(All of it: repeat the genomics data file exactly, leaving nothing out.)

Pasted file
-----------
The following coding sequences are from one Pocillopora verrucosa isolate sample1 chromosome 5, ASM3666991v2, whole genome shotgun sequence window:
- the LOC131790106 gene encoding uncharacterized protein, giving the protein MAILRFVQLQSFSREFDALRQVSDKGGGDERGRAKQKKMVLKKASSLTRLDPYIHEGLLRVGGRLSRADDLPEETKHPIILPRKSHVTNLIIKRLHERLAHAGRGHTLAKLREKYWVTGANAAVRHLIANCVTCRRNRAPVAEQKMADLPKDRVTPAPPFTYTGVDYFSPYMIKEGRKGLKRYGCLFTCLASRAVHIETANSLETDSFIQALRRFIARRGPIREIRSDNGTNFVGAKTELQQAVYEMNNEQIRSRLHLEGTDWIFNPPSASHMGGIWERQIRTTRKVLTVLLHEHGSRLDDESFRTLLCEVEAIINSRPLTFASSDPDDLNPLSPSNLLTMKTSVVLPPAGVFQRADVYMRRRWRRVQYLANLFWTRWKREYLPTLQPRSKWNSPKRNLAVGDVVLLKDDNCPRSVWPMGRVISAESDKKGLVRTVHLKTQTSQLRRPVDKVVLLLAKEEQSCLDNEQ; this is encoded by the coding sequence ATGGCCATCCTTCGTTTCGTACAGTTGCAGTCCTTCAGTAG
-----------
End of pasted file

The following coding sequences are from one Pocillopora verrucosa isolate sample1 chromosome 5, ASM3666991v2, whole genome shotgun sequence window:
- the LOC131790106 gene encoding uncharacterized protein, giving the protein MAILRFVQLQSFSREFDALRQVSDKGGGDERGRAKQKKMVLKKASSLTRLDPYIHEGLLRVGGRLSRADDLPEETKHPIILPRKSHVTNLIIKRLHERLAHAGRGHTLAKLREKYWVTGANAAVRHLIANCVTCRRNRAPVAEQKMADLPKDRVTPAPPFTYTGVDYFSPYMIKEGRKGLKRYGCLFTCLASRAVHIETANSLETDSFIQALRRFIARRGPIREIRSDNGTNFVGAKTELQQAVYEMNNEQIRSRLHLEGTDWIFNPPSASHMGGIWERQIRTTRKVLTVLLHEHGSRLDDESFRTLLCEVEAIINSRPLTFASSDPDDLNPLSPSNLLTMKTSVVLPPAGVFQRADVYMRRRWRRVQYLANLFWTRWKREYLPTLQPRSKWNSPKRNLAVGDVVLLKDDNCPRSVWPMGRVISAESDKKGLVRTVHLKTQTSQLRRPVDKVVLLLAKEEQSCLDNEQ; this is encoded by the coding sequence ATGGCCATCCTTCGTTTCGTACAGTTGCAGTCCTTCAGTAG